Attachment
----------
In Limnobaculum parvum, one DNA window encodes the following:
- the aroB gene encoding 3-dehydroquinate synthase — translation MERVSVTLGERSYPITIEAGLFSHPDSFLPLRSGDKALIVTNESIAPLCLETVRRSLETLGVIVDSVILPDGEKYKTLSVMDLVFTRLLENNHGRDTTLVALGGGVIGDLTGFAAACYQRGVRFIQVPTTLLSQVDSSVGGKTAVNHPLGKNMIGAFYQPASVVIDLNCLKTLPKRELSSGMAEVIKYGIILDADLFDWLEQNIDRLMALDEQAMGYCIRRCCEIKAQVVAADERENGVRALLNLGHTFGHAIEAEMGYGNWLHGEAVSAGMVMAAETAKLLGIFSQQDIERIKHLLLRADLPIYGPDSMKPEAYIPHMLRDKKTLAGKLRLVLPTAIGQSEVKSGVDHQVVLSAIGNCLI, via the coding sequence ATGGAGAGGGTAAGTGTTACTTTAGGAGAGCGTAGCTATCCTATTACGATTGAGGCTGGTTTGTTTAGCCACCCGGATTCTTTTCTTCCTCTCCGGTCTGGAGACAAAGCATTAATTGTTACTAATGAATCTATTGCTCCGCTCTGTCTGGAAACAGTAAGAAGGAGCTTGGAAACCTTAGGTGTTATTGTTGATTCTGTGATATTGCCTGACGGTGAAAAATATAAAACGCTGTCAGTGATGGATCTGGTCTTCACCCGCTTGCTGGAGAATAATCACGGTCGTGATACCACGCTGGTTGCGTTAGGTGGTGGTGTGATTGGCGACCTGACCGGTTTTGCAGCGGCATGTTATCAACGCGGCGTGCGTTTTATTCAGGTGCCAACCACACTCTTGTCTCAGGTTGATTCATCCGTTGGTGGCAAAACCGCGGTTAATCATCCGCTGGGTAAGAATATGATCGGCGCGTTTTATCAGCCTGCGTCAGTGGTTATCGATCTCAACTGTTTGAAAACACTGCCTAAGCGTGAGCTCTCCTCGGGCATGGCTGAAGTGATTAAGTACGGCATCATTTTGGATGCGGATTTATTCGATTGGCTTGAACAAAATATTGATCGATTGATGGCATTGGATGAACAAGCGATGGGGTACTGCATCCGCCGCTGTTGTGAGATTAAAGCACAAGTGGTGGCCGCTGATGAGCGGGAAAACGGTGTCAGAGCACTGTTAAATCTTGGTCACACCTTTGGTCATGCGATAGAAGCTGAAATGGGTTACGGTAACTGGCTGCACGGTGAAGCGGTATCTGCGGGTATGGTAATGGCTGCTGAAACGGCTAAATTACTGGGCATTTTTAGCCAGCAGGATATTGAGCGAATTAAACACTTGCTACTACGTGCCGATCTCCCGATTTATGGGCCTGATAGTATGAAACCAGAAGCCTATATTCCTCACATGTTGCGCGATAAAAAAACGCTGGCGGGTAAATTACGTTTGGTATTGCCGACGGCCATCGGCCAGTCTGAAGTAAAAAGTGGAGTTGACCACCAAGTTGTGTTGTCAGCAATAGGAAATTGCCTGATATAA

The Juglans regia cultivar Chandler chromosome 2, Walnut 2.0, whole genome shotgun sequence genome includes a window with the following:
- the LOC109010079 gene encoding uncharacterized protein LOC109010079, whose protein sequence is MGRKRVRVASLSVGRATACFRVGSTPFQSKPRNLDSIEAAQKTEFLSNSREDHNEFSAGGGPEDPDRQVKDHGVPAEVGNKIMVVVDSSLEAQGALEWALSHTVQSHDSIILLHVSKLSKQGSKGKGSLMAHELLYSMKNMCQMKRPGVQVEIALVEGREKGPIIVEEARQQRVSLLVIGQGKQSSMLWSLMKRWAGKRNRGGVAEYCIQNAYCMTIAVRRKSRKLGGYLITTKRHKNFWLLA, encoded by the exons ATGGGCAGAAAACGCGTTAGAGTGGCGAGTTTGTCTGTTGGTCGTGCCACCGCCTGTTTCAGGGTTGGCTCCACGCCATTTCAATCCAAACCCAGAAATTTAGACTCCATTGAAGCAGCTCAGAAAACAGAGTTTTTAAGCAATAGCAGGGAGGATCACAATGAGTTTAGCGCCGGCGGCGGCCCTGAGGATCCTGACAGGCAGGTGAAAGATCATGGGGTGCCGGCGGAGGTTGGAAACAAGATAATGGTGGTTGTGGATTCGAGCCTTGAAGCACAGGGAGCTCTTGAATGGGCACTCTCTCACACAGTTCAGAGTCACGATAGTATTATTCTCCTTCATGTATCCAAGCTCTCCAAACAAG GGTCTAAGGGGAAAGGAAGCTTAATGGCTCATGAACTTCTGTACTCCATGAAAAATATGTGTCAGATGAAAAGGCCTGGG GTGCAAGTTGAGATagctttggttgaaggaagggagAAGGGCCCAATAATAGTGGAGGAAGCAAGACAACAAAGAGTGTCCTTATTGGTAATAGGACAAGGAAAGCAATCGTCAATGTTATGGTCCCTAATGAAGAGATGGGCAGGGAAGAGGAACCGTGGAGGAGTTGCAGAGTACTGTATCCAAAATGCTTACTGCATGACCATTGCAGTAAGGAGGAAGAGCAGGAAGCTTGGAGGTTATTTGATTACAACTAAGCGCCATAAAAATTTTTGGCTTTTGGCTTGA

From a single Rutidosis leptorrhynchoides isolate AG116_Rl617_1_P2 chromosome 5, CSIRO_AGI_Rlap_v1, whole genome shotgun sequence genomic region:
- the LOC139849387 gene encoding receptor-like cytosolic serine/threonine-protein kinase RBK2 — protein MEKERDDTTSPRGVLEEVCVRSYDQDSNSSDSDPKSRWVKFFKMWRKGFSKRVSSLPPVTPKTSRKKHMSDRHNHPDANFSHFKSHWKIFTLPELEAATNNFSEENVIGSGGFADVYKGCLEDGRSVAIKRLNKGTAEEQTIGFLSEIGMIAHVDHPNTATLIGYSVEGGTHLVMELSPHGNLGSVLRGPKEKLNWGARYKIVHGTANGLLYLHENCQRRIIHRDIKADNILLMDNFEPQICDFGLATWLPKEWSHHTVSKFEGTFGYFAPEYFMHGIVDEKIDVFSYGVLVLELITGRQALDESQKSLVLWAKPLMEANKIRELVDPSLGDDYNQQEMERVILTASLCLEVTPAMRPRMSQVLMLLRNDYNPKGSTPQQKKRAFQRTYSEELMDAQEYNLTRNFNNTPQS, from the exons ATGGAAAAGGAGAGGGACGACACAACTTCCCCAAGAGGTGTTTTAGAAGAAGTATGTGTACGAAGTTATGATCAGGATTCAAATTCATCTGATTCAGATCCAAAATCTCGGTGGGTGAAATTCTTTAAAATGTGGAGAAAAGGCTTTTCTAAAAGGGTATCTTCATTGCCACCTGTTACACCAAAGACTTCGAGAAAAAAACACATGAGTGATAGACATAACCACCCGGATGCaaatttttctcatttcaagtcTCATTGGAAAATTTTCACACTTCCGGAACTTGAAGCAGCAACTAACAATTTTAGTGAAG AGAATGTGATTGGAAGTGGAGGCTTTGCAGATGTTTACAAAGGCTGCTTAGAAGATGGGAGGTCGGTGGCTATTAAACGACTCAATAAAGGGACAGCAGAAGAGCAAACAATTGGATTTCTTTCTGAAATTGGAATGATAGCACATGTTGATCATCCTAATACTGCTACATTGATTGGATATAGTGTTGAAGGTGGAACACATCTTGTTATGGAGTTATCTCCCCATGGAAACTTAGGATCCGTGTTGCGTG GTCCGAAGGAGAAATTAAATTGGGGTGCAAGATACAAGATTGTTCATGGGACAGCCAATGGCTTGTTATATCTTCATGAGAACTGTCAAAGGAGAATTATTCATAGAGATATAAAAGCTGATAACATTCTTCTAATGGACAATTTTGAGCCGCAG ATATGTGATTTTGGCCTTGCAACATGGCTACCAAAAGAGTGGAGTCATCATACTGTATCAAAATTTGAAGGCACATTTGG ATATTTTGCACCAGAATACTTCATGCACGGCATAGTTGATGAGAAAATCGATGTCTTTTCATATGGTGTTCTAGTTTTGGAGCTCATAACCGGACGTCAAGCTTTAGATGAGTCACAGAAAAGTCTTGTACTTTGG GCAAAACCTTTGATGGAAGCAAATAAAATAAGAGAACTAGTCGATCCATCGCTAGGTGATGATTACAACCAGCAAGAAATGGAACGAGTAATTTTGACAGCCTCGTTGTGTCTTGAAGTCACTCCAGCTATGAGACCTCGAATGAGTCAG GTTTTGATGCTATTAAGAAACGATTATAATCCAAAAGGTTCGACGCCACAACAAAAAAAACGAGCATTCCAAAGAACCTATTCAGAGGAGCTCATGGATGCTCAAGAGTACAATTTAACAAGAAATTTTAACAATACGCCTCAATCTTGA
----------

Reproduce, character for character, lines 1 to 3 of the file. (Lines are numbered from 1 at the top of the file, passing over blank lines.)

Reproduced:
In Limnobaculum parvum, one DNA window encodes the following:
- the aroB gene encoding 3-dehydroquinate synthase — translation MERVSVTLGERSYPITIEAGLFSHPDSFLPLRSGDKALIVTNESIAPLCLETVRRSLETLGVIVDSVILPDGEKYKTLSVMDLVFTRLLENNHGRDTTLVALGGGVIGDLTGFAAACYQRGVRFIQVPTTLLSQVDSSVGGKTAVNHPLGKNMIGAFYQPASVVIDLNCLKTLPKRELSSGMAEVIKYGIILDADLFDWLEQNIDRLMALDEQAMGYCIRRCCEIKAQVVAADERENGVRALLNLGHTFGHAIEAEMGYGNWLHGEAVSAGMVMAAETAKLLGIFSQQDIERIKHLLLRADLPIYGPDSMKPEAYIPHMLRDKKTLAGKLRLVLPTAIGQSEVKSGVDHQVVLSAIGNCLI, via the coding sequence ATGGAGAGGGTAAGTGTTACTTTAGGAGAGCGTAGCTATCCTATTACGATTGAGGCTGGTTTGTTTAGCCACCCGGATTCTTTTCTTCCTCTCCGGTCTGGAGACAAAGCATTAATTGTTACTAATGAATCTATTGCTCCGCTCTGTCTGGAAACAGTAAGAAGGAGCTTGGAAACCTTAGGTGTTATTGTTGATTCTGTGATATTGCCTGACGGTGAAAAATATAAAACGCTGTCAGTGATGGATCTGGTCTTCACCCGCTTGCTGGAGAATAATCACGGTCGTGATACCACGCTGGTTGCGTTAGGTGGTGGTGTGATTGGCGACCTGACCGGTTTTGCAGCGGCATGTTATCAACGCGGCGTGCGTTTTATTCAGGTGCCAACCACACTCTTGTCTCAGGTTGATTCATCCGTTGGTGGCAAAACCGCGGTTAATCATCCGCTGGGTAAGAATATGATCGGCGCGTTTTATCAGCCTGCGTCAGTGGTTATCGATCTCAACTGTTTGAAAACACTGCCTAAGCGTGAGCTCTCCTCGGGCATGGCTGAAGTGATTAAGTACGGCATCATTTTGGATGCGGATTTATTCGATTGGCTTGAACAAAATATTGATCGATTGATGGCATTGGATGAACAAGCGATGGGGTACTGCATCCGCCGCTGTTGTGAGATTAAAGCACAAGTGGTGGCCGCTGATGAGCGGGAAAACGGTGTCAGAGCACTGTTAAATCTTGGTCACACCTTTGGTCATGCGATAGAAGCTGAAATGGGTTACGGTAACTGGCTGCACGGTGAAGCGGTATCTGCGGGTATGGTAATGGCTGCTGAAACGGCTAAATTACTGGGCATTTTTAGCCAGCAGGATATTGAGCGAATTAAACACTTGCTACTACGTGCCGATCTCCCGATTTATGGGCCTGATAGTATGAAACCAGAAGCCTATATTCCTCACATGTTGCGCGATAAAAAAACGCTGGCGGGTAAATTACGTTTGGTATTGCCGACGGCCATCGGCCAGTCTGAAGTAAAAAGTGGAGTTGACCACCAAGTTGTGTTGTCAGCAATAGGAAATTGCCTGATATAA

The Juglans regia cultivar Chandler chromosome 2, Walnut 2.0, whole genome shotgun sequence genome includes a window with the following: